CentOS 7.4 - Proposal for repository policy change (temporary)

repository
infrastructure

(Giacomo Sanchietti) #1

Two and half years ago we decided together to always release upstream updates as soon as possible (Change of NethServer upgrade policy).

But it seems we had to much faith on RH guys this time! :slight_smile:
SSSD and samba where released many months ago in Fedora, and RH did internal and external tests for about 6 months on all packages, but they didn’t catch the bug we hit on Samba authentication ([SOLVED] CentOS 7.4 (1708) - Shared folder access).

I’d like to propose a temporary policy change for YUM repository and let all installations access frozen repositories containing only packages from CentOS 7.3.

For those of you who don’t know, Nethesis hosts a mirror of all upstream repository for their customers, we are happy to share this service with the Community until the upstream bug is fixed.

You can already do it following these instructions.

Create a file named /etc/yum.repos.d/00vault.repo and cut & paste the following inside:

# Temporary fixed repositories
# to avoid upgrade to CentOS 7.4
#
# See https://github.com/NethServer/dev/issues/5350

[base]
name=CentOS-7.3.1611 - Base - Vault
mirrorlist=http://packages.nethserver.org/temporary-mirror.php?release=$releasever&arch=$basearch&repo=base
# baseurl=http://update.nethesis.it/nethserver/7.3.1611/nh-base/$basearch
gpgcheck=1
gpgkey=file:///etc/pki/rpm-gpg/RPM-GPG-KEY-CentOS-7

#released updates 
[updates]
name=CentOS-7.3.1611 - Updates - Vault
mirrorlist=http://packages.nethserver.org/temporary-mirror.php?release=$releasever&arch=$basearch&repo=updates
# baseurl=http://update.nethesis.it/nethserver/7.3.1611/nh-updates/$basearch
gpgcheck=1
gpgkey=file:///etc/pki/rpm-gpg/RPM-GPG-KEY-CentOS-7

#additional packages that may be useful
[extras]
name=CentOS-7.3.1611 - Extras - Vault
mirrorlist=http://packages.nethserver.org/temporary-mirror.php?release=$releasever&arch=$basearch&repo=extras
# baseurl=http://update.nethesis.it/nethserver/7.3.1611/nh-extras/$basearch
gpgcheck=1
gpgkey=file:///etc/pki/rpm-gpg/RPM-GPG-KEY-CentOS-7

At the end, execute:

yum clean all

You can ignore any warning message like these ones:

Repository base is listed more than once in the configuration
Repository updates is listed more than once in the configuration
Repository extras is listed more than once in the configuration

Now the real question: do you think we should release a NethServer package which includes this fix until everything is resolved? Or do you feel it’s better to leave freedom to users and document this solution?

/cc @dev_team @quality_team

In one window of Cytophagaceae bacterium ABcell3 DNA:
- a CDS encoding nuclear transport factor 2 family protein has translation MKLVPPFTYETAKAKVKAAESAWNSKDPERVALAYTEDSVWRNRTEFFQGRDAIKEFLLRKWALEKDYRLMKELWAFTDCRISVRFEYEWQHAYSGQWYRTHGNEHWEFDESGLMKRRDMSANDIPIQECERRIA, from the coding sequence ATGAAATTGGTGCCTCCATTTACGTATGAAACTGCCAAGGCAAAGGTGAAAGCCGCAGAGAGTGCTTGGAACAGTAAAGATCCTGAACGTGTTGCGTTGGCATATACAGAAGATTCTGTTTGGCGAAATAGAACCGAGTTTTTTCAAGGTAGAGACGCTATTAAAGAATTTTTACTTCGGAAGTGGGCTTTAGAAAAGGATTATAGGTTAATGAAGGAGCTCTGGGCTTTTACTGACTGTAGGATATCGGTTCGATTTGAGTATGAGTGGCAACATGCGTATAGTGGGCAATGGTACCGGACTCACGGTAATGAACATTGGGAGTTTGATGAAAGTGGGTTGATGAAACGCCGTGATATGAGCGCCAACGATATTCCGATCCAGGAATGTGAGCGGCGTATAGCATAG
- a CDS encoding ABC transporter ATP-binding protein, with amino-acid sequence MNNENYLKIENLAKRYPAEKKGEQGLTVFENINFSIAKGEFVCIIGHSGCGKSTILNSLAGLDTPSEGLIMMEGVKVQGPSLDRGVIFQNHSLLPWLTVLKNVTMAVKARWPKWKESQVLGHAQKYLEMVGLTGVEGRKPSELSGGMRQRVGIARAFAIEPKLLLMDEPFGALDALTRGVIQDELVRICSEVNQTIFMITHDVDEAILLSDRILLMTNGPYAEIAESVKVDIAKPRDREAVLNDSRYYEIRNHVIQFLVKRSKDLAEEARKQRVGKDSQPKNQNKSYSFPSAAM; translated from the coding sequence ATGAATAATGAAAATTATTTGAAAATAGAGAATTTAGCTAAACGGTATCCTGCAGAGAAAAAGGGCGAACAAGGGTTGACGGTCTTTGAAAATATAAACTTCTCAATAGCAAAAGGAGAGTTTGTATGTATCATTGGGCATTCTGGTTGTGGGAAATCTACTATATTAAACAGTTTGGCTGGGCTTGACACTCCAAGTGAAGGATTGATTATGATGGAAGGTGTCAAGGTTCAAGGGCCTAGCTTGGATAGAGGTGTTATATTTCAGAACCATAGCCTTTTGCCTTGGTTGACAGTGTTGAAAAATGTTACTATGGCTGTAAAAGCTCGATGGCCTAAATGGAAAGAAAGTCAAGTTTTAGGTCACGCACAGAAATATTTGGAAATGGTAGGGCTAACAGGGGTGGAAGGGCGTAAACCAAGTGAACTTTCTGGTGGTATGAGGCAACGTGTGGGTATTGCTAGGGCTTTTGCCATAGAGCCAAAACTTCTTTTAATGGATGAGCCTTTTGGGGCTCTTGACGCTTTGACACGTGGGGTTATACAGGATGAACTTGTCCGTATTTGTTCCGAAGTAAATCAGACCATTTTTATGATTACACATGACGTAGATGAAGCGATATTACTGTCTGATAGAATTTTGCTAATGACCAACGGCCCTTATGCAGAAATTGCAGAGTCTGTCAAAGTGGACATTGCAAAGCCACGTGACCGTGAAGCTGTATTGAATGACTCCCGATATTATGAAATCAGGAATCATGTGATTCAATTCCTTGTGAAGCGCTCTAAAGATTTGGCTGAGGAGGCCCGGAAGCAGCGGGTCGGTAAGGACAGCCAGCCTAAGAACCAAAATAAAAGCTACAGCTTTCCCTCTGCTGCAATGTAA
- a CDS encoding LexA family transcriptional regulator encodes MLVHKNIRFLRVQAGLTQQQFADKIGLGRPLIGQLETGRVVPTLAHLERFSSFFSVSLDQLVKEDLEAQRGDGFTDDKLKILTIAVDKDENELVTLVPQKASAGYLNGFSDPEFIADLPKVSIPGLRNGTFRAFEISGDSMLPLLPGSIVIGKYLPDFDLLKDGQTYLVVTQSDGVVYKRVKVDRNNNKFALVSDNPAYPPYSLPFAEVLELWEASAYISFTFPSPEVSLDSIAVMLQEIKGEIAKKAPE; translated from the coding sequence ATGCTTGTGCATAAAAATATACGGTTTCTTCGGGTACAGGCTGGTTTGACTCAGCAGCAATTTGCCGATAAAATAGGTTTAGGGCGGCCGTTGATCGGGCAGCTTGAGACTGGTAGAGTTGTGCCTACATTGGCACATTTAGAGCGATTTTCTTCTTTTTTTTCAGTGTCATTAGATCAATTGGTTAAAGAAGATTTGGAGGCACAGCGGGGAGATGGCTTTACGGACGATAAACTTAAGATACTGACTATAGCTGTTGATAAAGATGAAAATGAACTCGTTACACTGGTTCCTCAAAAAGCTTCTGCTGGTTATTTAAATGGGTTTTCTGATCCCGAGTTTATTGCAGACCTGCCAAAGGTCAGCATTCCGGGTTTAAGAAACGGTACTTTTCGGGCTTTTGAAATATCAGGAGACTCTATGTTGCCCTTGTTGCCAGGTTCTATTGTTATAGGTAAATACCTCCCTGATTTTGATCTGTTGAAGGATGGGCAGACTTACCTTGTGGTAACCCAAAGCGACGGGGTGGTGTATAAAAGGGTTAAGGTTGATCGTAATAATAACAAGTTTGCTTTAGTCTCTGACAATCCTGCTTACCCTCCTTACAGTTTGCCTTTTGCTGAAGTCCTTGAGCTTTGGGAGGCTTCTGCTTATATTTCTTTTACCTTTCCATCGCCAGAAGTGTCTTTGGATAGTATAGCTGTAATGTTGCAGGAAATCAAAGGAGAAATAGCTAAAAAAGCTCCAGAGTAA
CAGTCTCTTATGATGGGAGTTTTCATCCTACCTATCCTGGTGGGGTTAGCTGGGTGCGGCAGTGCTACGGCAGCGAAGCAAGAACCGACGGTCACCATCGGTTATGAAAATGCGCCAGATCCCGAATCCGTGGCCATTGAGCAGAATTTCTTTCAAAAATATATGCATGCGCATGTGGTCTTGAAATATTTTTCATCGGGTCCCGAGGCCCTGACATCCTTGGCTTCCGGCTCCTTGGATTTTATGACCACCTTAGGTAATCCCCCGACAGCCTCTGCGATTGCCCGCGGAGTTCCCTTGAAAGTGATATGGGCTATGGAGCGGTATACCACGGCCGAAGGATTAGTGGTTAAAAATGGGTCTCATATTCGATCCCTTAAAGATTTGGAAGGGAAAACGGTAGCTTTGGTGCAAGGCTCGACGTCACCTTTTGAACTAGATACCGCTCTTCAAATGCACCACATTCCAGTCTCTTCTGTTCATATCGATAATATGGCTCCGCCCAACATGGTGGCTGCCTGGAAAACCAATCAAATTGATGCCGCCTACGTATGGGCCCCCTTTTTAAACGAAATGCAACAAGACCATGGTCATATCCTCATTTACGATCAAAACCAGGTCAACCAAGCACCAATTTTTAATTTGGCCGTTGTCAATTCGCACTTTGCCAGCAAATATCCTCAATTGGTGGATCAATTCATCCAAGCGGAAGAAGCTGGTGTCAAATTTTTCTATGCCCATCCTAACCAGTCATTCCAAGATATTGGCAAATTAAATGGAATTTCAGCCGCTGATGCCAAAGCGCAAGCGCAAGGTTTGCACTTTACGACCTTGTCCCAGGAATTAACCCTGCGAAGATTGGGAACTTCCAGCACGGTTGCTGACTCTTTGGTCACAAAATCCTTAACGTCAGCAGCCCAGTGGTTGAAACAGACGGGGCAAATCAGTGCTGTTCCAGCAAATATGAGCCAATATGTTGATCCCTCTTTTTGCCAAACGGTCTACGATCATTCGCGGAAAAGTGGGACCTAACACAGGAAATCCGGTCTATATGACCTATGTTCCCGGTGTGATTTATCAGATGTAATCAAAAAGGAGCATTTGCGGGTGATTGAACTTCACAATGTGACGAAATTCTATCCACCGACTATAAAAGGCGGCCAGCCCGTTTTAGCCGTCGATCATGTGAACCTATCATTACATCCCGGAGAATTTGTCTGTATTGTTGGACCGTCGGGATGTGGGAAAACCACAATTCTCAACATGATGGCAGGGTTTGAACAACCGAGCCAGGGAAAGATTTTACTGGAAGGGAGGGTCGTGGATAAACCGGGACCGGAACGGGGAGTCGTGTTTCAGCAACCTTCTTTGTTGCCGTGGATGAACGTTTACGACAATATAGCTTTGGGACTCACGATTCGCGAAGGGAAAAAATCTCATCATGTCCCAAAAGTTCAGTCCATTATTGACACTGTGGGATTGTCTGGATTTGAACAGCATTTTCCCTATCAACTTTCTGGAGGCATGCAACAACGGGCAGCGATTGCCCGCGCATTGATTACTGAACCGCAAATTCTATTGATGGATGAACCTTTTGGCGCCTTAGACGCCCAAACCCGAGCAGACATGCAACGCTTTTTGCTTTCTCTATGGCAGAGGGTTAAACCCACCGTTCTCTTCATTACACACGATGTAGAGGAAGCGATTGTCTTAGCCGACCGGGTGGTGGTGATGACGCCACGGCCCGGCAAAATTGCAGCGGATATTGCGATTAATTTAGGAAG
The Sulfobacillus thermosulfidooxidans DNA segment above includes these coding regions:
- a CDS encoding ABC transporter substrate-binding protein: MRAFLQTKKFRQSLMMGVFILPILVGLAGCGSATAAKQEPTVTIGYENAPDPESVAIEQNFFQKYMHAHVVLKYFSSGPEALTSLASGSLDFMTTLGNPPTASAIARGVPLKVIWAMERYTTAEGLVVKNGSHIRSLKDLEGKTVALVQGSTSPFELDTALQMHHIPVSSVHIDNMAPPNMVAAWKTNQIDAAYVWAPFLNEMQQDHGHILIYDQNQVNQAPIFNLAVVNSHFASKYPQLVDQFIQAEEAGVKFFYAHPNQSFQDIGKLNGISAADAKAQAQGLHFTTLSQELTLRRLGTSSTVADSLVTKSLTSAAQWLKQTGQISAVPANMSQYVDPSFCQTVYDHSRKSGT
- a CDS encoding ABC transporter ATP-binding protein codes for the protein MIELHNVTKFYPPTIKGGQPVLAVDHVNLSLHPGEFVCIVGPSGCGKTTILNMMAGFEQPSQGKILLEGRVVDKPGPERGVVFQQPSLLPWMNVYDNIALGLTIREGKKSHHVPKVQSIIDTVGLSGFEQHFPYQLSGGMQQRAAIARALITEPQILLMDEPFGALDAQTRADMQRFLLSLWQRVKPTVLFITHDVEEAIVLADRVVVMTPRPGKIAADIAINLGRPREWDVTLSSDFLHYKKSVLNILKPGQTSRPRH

[Proposal] New way to handle upstream updates
(Giacomo Sanchietti) #2

(Alessio Fattorini) #3

Probably these guys are interested to discuss it: @EddieA @Jim @sharpec @indra @compsos @gerald_FS @greavette @bwdjames @des @Andy_Wismer


(James Nesbitt) #4

I would say that this is something to strongly consider doing as a temporary measure


(André Wismer) #5

@giacomo

Hi

I’d personally welcome the option of a “frozen” repo.
I need to install 1-2 servers this weekend, so far I’ve put it off because of the 7.4 issue.
These servers aren’t going productive right now, but I’d like to set up the Hardware / VMs in advance.

Having such a repo would give those inclined the option of choice…

My 2 cents…

Regards from Switzerland
and keep up the great work!


(Dominik) #6

For admins who wants to have full AD implementation I think it is a great proposal!

BTW. i have looked on on ClearOS repos - base repos don’t point on CentOS repos but only on ClearOS repos, of course epel repo etc works like on CentOS… maybe this could also be an option


(EnzoC) #7

I’m basing the entire corporate network on nethserver. I have other 3 companies where the implementation of almost all services, AD, mail, vpn is anticipated. I would like to sleep at night :sleeping:


(Charles) #8

@giacomo, I agree that a frozen repo would greatly benefit the nethserver community. Although it’s always best to have a development server to test updates and have a good backup strategy in place, people that don’t use VM’s or are small and perhaps can’t afford a second dev box would be very frustrated if the update broke something critical. I would welcome this temporary fix to ensure the nethserver community is protected from major issues…it definitely boosts nethserver as a caring product who looks after it’s community. :slight_smile:


(Rob Bosch) #9